I called into Michael Smerconish’s radio show on Friday, January 7th after Erwin Chemerinsky, the dean of Berkeley Law, spoke vaccine mandate cases currently before the Supreme Court. Chemerinsky asserted on-air that the vaccine mandate case was clear on the law and that, if the mandate was struck down, it would be because conservative justices chose partisan ideology over objective legal analysis. I disagree with that assessment.
I agree with both Michael and Dean Chemerinsky that our judges have been taken hostage by partisan loyalties to the detriment of fidelity to the law. This is not only a serious problem; it is a breach of the oath they take to uphold the Constitution. However, I find it disingenuous for someone as learned as Dean Chemerinsky to insinuate that only the conservative justices are at risk of sacrificing objectivity for partisanship.
Frankly, from my perspective and experience as the Chief Legal Counsel to former Wisconsin governor Scott Walker, it is the judges donning a left-leaning worldview who tend to choose ideology over the law – often contorting legal norms to fit a desired outcome of judicial liberalism. Legal scholars on the left routinely make the case for finding hidden meanings or “penumbras” (looking at you, Roe v. Wade) in the Constitution that have no basis in the text of the document. They don’t think twice before championing doctrines – such as “substantive due process,” for example – that consist entirely of judge-made law and serve as an excuse to ignore what is made clear from legal text.
To be sure, conservative judges – especially in more recent years – are not immune from this temptation and all too often join in making that trade in their own party’s direction. However, the classic aspiration of conservative judging is to say what the law is and not what a judge thinks it should be.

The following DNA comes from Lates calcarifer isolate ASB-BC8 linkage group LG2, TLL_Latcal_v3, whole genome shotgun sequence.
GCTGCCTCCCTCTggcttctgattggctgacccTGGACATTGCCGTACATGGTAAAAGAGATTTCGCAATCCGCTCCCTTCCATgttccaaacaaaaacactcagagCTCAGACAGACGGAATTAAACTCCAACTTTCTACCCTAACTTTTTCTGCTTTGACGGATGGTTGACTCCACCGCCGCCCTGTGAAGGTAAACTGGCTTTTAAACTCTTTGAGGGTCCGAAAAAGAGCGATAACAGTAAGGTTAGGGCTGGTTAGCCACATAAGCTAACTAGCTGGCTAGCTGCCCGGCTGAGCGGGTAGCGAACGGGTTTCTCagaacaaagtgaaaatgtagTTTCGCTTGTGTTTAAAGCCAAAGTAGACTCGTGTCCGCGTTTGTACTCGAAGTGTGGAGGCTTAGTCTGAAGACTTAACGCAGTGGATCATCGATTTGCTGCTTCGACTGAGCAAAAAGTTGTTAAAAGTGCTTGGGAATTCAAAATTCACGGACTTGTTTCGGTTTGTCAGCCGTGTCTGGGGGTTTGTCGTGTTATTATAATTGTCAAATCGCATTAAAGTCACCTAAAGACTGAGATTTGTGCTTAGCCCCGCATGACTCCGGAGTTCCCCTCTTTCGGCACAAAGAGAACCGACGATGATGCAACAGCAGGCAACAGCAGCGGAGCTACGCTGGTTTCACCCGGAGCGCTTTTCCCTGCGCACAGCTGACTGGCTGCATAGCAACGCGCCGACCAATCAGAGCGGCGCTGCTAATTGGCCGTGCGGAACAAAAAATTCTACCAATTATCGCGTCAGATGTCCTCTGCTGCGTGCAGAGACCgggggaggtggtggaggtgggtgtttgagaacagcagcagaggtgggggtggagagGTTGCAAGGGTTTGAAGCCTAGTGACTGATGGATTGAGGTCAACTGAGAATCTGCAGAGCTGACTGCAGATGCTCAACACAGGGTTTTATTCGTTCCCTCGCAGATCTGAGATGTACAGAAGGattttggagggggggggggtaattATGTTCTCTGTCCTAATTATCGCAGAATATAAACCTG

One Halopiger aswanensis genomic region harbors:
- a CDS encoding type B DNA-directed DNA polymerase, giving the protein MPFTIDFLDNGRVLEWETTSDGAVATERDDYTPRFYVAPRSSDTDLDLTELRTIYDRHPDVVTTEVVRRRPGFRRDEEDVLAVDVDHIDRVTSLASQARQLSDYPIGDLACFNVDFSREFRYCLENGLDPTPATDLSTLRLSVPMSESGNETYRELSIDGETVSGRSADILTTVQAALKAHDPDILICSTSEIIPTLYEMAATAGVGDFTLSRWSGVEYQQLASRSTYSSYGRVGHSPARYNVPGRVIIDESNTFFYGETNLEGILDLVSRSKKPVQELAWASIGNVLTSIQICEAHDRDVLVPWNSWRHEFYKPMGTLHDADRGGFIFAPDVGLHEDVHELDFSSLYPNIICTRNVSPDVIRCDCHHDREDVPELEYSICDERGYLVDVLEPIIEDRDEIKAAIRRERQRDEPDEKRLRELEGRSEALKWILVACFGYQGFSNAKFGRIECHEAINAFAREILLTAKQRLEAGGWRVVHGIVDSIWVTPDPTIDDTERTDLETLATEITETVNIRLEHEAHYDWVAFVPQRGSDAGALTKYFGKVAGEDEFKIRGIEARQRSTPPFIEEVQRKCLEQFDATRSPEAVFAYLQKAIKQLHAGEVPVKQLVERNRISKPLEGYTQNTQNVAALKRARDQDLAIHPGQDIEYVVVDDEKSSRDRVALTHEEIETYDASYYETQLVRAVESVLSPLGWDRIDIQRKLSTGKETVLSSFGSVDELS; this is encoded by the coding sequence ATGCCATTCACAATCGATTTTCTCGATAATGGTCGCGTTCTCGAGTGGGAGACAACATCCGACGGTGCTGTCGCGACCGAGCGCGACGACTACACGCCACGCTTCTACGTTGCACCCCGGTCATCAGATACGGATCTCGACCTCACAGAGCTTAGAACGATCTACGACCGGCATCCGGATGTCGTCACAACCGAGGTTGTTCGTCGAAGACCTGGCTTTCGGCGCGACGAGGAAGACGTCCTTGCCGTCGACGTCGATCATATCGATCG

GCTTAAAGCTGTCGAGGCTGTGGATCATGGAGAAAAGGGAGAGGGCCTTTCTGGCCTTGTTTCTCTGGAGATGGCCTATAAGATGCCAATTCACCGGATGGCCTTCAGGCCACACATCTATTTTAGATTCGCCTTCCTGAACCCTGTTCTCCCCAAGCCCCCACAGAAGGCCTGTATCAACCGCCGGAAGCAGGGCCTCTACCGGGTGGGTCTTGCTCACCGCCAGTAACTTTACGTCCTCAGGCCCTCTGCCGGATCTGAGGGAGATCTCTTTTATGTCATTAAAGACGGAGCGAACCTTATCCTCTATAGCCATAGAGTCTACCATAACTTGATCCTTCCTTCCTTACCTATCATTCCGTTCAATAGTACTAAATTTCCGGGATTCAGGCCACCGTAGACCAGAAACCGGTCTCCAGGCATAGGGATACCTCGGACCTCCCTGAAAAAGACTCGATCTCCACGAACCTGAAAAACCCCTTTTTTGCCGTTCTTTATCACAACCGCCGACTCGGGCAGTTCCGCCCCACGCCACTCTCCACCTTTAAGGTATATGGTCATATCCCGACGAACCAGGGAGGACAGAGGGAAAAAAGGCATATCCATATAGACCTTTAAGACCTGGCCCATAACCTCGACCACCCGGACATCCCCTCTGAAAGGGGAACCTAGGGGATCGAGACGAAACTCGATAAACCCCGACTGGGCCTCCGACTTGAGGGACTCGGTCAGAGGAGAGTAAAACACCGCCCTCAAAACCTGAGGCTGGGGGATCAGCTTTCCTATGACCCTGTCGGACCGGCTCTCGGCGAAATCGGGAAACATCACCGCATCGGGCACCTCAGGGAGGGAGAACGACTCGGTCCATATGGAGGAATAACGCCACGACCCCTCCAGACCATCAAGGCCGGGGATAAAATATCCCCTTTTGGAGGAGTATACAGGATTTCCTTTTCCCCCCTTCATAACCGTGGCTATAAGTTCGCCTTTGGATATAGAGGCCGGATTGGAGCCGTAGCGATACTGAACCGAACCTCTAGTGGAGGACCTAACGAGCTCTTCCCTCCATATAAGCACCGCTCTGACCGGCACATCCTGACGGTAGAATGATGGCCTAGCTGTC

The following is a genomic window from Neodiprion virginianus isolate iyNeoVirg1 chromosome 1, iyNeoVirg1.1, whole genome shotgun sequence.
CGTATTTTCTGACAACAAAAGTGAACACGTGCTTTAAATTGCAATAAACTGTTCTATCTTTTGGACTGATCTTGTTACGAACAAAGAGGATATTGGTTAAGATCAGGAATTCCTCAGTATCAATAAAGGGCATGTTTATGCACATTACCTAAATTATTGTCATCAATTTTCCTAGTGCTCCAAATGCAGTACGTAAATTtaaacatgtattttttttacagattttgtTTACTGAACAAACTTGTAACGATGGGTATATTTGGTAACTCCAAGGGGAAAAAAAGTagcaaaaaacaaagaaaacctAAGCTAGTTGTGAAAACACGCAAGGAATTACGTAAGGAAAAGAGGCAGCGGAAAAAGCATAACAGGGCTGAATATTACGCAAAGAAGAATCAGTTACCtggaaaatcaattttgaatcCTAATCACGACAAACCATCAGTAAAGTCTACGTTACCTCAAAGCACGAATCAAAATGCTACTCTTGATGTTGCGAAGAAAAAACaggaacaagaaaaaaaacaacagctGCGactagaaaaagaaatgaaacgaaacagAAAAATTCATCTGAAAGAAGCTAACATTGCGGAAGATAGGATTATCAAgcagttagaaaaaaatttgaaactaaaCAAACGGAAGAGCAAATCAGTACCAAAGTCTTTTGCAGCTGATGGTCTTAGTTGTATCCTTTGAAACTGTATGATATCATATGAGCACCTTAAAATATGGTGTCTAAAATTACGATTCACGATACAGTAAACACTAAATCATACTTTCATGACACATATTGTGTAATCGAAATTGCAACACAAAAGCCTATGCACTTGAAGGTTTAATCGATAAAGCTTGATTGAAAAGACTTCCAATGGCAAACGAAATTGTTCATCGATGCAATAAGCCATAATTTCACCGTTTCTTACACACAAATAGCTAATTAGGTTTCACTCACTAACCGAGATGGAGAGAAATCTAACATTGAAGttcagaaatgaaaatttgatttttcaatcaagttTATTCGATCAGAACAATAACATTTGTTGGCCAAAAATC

Now that these Supreme Court cases have been decided, we have the benefit of the opinions to inform our understanding of how the justices came down on the issue. They do the heavy lifting for me here in disproving Dean Chemerinsky’s argument that an anti-mandate decision was necessarily driven by partisanship. If the six Republican-appointed justices were beholden only to their ideological preference against vaccine mandates, the Court would have struck down the mandate in both cases. But it didn’t; it halted one mandate and let the other continue.
Under Dean Chemerinsky’s assessment, both mandates would have been struck down since the conservative justices, in his opinion, value ideology over law. Under an objective one, it’s simple: each case raised a different legal question. The Court answered each case’s legal question, and not its policy question, so it is unsurprising that it reached a different result in each.
That being said, let’s look at the legal arguments at play here. In the first case, titled Nat’l Fed. Independent Bus. V. Dept. of Labor, the legal question was straightforward: Did OSHA have the authority to issue the vaccine mandate? The question is not whether COVID-19 is bad or whether vaccines are good, it is simply looking at the authority of OSHA.
Agencies like OSHA don’t have roving public-health authority to utilize at their own discretion – they have only those powers Congress gave them. Here, Congress authorized them only to create workplace regulations. COVID-19’s impact is undoubtedly pervasive, and it has wreaked havoc in every crevice of our society.